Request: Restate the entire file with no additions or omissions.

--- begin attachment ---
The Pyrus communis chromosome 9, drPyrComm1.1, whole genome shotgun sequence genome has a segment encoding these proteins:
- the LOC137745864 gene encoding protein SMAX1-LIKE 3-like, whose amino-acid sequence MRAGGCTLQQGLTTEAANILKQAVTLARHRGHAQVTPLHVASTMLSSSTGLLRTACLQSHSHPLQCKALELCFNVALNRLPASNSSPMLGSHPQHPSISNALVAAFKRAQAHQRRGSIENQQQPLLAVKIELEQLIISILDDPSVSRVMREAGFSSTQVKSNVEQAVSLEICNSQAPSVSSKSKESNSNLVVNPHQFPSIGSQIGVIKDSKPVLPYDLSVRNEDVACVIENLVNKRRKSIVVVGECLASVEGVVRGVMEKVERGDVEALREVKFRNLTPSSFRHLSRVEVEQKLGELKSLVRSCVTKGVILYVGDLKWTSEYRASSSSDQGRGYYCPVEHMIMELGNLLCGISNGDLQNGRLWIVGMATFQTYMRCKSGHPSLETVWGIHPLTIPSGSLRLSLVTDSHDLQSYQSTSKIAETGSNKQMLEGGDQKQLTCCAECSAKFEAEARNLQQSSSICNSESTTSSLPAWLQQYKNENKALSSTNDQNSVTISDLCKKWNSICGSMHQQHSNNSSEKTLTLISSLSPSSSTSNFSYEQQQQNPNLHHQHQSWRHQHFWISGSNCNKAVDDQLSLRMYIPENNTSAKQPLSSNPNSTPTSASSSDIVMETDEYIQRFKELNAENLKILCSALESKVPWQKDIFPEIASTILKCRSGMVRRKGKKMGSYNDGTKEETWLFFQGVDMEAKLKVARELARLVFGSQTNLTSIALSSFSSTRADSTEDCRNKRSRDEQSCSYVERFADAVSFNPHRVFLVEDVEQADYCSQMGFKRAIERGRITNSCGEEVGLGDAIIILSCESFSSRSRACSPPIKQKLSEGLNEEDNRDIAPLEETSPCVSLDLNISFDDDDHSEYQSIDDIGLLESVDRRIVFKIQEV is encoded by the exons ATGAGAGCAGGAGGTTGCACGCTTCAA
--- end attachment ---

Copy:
The Pyrus communis chromosome 9, drPyrComm1.1, whole genome shotgun sequence genome has a segment encoding these proteins:
- the LOC137745864 gene encoding protein SMAX1-LIKE 3-like, whose amino-acid sequence MRAGGCTLQQGLTTEAANILKQAVTLARHRGHAQVTPLHVASTMLSSSTGLLRTACLQSHSHPLQCKALELCFNVALNRLPASNSSPMLGSHPQHPSISNALVAAFKRAQAHQRRGSIENQQQPLLAVKIELEQLIISILDDPSVSRVMREAGFSSTQVKSNVEQAVSLEICNSQAPSVSSKSKESNSNLVVNPHQFPSIGSQIGVIKDSKPVLPYDLSVRNEDVACVIENLVNKRRKSIVVVGECLASVEGVVRGVMEKVERGDVEALREVKFRNLTPSSFRHLSRVEVEQKLGELKSLVRSCVTKGVILYVGDLKWTSEYRASSSSDQGRGYYCPVEHMIMELGNLLCGISNGDLQNGRLWIVGMATFQTYMRCKSGHPSLETVWGIHPLTIPSGSLRLSLVTDSHDLQSYQSTSKIAETGSNKQMLEGGDQKQLTCCAECSAKFEAEARNLQQSSSICNSESTTSSLPAWLQQYKNENKALSSTNDQNSVTISDLCKKWNSICGSMHQQHSNNSSEKTLTLISSLSPSSSTSNFSYEQQQQNPNLHHQHQSWRHQHFWISGSNCNKAVDDQLSLRMYIPENNTSAKQPLSSNPNSTPTSASSSDIVMETDEYIQRFKELNAENLKILCSALESKVPWQKDIFPEIASTILKCRSGMVRRKGKKMGSYNDGTKEETWLFFQGVDMEAKLKVARELARLVFGSQTNLTSIALSSFSSTRADSTEDCRNKRSRDEQSCSYVERFADAVSFNPHRVFLVEDVEQADYCSQMGFKRAIERGRITNSCGEEVGLGDAIIILSCESFSSRSRACSPPIKQKLSEGLNEEDNRDIAPLEETSPCVSLDLNISFDDDDHSEYQSIDDIGLLESVDRRIVFKIQEV is encoded by the exons ATGAGAGCAGGAGGTTGCACGCTTCAA